Buck Bond Group
Travel benefits for abortion coverage

Travel benefits for abortion coverage

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With the Supreme Court decision overturning Roe v. Wade, employers who want to provide abortion coverage in states that will prohibit or limit abortions are considering options to assist employees and their dependents. The option to provide travel benefits is one approach that many employers are investigating. While offering a travel benefit for limited services is fairly common, the issues that need to be considered when offering this benefit in the abortion context are complex and quickly evolving.

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As reported in our June 24, 2022 FYI Alert, the recent decision handed down by the U.S. Supreme Court (the Court) in Dobbs v. Jackson Women’s Health Organization overturned the landmark 1973 abortion rights decision in Roe v. Wade. At issue in Dobbs was the legality of a Mississippi state law that bans persons from knowingly performing or inducing an abortion after 15 weeks (except in cases of a medical emergency or severe fetal abnormality). Finding that the U.S. Constitution does not provide an abortion right, the Dobbs decision empowers each state to decide whether and how to restrict or ban abortion. As a result, laws that prohibit or limit abortions will likely be effective in roughly half the states, with additional states expected to pass laws responsive to the Dobbs opinion in the near future. This leaves employers to grapple with group health plan coverage questions, including how to address potential coverage gaps, amid a shifting legislative landscape.

Providing an abortion travel benefit has emerged as a key solution for group health plans and employers seeking to continue to provide abortion coverage for employees in impacted states. While such a solution may assist in offering access for otherwise restricted abortion procedures, it is by no means a cure-all and comes with a host of compliance concerns and considerations. This FYI examines the primary compliance considerations in designing and implementing an abortion travel benefit.

Abortion travel benefit

The concept of an abortion travel benefit is fairly straightforward: if a participant must travel more than a certain distance (e.g., 100 miles) to receive a legal procedure, an abortion travel benefit would cover the employee or dependent’s travel costs (all or up to a specified amount). However, this type of benefit comes with significant ERISA, income tax, and other compliance concerns and considerations apart from the Dobbs decision. Employers considering abortion travel benefits will need to carefully evaluate the relevant federal employee benefit laws against the backdrop of specific state anti-abortion laws. The following summarizes the most significant of these concerns.

Travel benefit design and structure

The question of whether an abortion travel benefit will be offered as part of or separate from an employer’s medical plan is paramount. Both approaches have their pros and cons — including an abortion travel benefit as part of the medical plan would necessarily limit benefit access to only participants enrolled in coverage. It would also necessitate the need for greater formality, including the requirement for a plan amendment. Importantly, however, an employer’s inclusion of an abortion travel benefit within its medical plan would likely bolster its protection from state anti-abortion laws on the basis of ERISA preemption, at least with respect to self-funded plans. (See our May 27, 2022 FYI for a basic discussion of ERISA preemption.)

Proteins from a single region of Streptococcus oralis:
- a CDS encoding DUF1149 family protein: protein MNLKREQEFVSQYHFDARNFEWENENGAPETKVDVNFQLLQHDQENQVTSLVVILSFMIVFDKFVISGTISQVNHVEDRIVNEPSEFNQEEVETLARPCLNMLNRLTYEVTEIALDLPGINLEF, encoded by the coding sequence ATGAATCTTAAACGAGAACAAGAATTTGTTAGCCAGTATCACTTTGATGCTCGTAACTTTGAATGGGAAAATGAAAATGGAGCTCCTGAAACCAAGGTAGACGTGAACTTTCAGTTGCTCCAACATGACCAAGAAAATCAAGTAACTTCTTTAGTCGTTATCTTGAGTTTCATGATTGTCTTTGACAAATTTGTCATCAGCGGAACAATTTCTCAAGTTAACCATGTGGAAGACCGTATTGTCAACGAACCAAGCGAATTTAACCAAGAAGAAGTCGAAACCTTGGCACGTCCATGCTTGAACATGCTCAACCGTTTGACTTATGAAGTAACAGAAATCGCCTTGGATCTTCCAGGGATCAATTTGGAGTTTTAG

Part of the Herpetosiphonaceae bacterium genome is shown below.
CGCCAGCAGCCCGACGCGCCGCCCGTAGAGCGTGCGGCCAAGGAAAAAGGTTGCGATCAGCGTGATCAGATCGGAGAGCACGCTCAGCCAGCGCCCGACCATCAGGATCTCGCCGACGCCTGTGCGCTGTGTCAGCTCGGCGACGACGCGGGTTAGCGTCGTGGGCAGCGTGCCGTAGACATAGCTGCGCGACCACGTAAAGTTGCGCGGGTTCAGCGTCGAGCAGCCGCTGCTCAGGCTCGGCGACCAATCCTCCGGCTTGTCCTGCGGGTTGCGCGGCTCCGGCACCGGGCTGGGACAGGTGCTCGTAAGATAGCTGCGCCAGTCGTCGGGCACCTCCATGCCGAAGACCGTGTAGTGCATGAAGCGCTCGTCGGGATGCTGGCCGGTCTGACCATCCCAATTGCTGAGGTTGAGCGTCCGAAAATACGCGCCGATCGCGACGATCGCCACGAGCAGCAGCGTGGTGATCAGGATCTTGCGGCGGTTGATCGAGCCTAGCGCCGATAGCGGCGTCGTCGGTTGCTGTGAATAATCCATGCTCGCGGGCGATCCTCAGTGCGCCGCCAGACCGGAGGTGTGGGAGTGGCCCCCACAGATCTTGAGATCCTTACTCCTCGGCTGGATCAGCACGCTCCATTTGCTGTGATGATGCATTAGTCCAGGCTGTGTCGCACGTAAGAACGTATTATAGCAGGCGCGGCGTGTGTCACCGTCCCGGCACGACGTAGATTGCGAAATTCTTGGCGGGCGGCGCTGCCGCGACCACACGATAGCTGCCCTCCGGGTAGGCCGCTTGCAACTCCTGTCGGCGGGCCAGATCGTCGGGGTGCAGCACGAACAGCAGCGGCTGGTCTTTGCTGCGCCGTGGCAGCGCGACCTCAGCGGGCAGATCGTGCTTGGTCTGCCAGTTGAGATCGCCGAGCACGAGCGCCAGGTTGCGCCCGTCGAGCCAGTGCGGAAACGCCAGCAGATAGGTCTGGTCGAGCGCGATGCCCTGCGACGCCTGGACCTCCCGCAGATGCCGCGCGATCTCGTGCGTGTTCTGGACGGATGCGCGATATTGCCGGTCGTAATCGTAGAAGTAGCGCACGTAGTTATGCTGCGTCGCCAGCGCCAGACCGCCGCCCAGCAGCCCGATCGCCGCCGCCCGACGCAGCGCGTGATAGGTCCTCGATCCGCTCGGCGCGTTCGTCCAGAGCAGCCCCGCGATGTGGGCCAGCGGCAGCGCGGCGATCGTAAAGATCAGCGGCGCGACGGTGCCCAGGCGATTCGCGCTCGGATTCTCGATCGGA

Buck comment. The ability to administer a travel benefit may be limited by the capabilities of a plan’s insurer, TPA, or other service providers. Therefore, it is crucial that employers carefully coordinate with their medical vendors.

Employers offering an abortion travel benefit apart from their medical plan must be cognizant of creating a “mini” group health plan. Such a stand-alone plan would face serious compliance obstacles as it would be subject to the requirements of ERISA, ACA and corollary laws. One of the more approachable solutions that has emerged is the potential for utilization of an excepted benefit employee assistance program (EAP) to provide this benefit. Under the DOL’s current subregulatory guidance, an EAP will be deemed “excepted” and not a “group health plan” for purposes of ERISA if it does not provide “significant medical care.” If the EAP abortion benefit is limited to travel reimbursement only, then it might not constitute “significant medical care.” In addition to the rule that an excepted benefit EAP cannot provide significant medical benefits, it also must not: (i) be coordinated with benefits under another group health plan; (ii) charge a premium for participation; or (iii) require any cost sharing for offered services. Importantly, an excepted benefit EAP abortion travel benefit solution not only avoids the onerous requirements of ERISA and ACA, it also would not impact an individual’s HSA eligibility.

Buck comment. One acknowledged risk of the excepted benefit EAP approach is the potential for a new administration in Washington to alter the current view on what constitutes “significant medical care” for purposes of the excepted benefit EAP.

In addition to the above, some employers may find the excepted benefit EAP approach advantageous to the extent that it allows abortion travel benefits to be extended to employees beyond those who are enrolled in their medical plan. The tax advantages available for such a benefit (discussed below), would still be available in this context. Nonetheless, it is necessary to evaluate the question of administration of an excepted benefit EAP abortion travel benefit. Many existing EAPs have limited administrative capabilities and an abortion travel benefit gives rise to substantial tax and administrative requirements.

Some employers may opt for in-house administration of an abortion travel benefit. However, that approach raises its own set of concerns. For example, while HIPAA privacy requirements are generally understood by and considered in group health plan administration, employers having access to what would surely be considered highly personal information could raise more generalized employer-employee privacy concerns.